(Reuters) - A federal judge on Wednesday allowed a lawsuit challenging the constitutionality of Michigan's emergency manager law to move forward on grounds that it might discriminate on the basis of race.
U.S. District Court Judge George Caram Steeh dismissed other counts in the lawsuit against the law, which allows the state to intervene in fiscally troubled local governments.
He ruled that the case brought by affected residents and a public labor union will proceed on an allegation that the 2012 law discriminates against African-American residents in cities run by an emergency manager.
He added that allowing the lawsuit to move forward would not impact Detroit, which was assigned an emergency manager and is poised to exit the biggest-ever municipal bankruptcy by year-end after a federal bankruptcy judge confirmed the city's debt adjustment plan on Nov. 7.
The lawsuit contended that 52 percent of Michigan's black population resides in cities with a state-appointed emergency manager or some other form of state oversight, while only about 2 percent of white residents are affected in the same way.
The judge noted that no majority-white cities that received high scores for fiscal problems under a system maintained by Michigan's Treasury department ended up with an emergency manager.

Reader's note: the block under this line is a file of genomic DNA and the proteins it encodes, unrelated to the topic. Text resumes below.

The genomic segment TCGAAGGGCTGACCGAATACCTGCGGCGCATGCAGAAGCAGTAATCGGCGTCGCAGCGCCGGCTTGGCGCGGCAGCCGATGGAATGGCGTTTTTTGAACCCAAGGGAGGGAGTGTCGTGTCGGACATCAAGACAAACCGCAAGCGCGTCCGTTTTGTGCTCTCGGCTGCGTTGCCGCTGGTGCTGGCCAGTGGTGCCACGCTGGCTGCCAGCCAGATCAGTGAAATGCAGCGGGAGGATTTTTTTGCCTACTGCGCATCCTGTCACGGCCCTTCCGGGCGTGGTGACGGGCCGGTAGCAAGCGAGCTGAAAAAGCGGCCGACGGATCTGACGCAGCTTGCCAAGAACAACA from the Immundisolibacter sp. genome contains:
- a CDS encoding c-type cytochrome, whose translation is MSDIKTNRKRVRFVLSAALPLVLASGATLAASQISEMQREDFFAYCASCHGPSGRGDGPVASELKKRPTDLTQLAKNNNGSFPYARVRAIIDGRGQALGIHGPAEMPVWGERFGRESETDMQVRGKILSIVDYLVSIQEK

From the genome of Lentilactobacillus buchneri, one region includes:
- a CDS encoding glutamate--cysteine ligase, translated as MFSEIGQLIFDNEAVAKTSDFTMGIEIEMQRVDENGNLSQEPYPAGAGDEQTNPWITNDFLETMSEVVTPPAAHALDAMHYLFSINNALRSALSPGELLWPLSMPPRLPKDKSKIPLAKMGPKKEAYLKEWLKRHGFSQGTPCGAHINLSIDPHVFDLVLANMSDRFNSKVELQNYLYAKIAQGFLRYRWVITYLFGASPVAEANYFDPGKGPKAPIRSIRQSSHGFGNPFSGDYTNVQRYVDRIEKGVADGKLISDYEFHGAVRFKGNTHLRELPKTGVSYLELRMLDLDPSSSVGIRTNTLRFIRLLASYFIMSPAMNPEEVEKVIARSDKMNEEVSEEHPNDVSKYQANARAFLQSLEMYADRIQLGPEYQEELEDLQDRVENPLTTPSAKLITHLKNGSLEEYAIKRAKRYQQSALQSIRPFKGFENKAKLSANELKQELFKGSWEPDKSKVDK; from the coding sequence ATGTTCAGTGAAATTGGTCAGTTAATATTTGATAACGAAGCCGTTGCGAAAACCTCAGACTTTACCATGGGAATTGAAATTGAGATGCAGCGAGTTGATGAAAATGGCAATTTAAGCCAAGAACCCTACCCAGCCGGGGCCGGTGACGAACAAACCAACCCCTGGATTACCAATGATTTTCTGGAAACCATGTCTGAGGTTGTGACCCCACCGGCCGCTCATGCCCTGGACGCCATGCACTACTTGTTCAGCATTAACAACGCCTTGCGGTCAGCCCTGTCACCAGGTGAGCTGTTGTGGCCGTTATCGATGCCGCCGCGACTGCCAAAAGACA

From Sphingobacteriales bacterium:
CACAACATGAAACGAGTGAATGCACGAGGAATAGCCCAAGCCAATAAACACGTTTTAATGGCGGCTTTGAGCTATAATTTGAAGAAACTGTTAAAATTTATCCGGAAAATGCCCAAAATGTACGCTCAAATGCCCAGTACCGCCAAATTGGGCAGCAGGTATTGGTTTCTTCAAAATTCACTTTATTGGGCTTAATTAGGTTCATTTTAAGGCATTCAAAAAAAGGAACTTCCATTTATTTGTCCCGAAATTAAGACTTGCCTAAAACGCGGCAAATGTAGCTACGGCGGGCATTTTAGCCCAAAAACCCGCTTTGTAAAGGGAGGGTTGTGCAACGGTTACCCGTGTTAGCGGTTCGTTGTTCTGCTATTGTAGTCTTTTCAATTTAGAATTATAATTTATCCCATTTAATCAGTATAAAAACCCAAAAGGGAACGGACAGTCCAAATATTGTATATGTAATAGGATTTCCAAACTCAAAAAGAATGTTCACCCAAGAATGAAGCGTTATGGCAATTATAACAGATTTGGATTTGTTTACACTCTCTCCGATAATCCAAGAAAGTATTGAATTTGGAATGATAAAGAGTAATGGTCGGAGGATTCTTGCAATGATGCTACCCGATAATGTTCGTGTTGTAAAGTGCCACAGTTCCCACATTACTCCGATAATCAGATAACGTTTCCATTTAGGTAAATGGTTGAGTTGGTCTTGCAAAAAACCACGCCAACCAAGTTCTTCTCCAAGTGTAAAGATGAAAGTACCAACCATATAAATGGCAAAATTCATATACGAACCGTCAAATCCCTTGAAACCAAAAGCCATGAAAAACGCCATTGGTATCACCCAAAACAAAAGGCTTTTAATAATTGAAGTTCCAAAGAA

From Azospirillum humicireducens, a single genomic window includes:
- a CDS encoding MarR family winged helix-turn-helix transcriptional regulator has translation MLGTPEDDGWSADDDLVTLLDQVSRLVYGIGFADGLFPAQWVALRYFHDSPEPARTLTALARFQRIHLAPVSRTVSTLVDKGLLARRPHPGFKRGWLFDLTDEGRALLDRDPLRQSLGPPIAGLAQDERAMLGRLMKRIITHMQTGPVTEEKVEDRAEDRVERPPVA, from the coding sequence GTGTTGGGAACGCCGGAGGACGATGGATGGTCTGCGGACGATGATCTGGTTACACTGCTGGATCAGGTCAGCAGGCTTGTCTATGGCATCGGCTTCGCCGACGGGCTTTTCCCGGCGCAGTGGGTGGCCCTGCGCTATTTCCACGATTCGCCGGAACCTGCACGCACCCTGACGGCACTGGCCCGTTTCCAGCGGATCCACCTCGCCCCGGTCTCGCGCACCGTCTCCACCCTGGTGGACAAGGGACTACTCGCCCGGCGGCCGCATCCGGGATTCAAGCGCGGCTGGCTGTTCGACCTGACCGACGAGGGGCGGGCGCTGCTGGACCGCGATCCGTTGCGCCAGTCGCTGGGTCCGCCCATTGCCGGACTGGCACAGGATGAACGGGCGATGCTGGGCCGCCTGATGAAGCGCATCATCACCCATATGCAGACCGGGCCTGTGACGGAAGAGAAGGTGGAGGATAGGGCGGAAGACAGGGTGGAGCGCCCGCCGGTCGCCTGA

The judge tossed eight other counts in the lawsuit that alleged violation of constitutional amendments, including rights to due process, free speech and voting.
John Philo, executive director of the Sugar Law Center for Economic & Social Justice in Detroit, which is representing some of the plaintiffs, said depending on the outcome of the discrimination count, the parties could appeal the dismissal of the other counts with the U.S. Appeals Court.
The lawsuit was filed in 2013 against Michigan Governor Rick Snyder and then-state Treasurer Andy Dillon. A Snyder spokesman said the administration was pleased the judge dismissed the vast majority of the counts.
"Race has not and does not play a role in determining financial status," said spokesman David Murray.
The law was passed in December 2012 by Michigan's Republican-controlled legislature to replace a 2011 law that was repealed by voters in November 2012. The prior law beefed up the state's ability to intervene in fiscally troubled local governments, while the existing law gave those governments options including an emergency manager or bankruptcy.
Currently, 11 Michigan cities, one township and five school districts have some form of state oversight.
(Reporting by Karen Pierog in Chicago; editing by Matthew Lewis)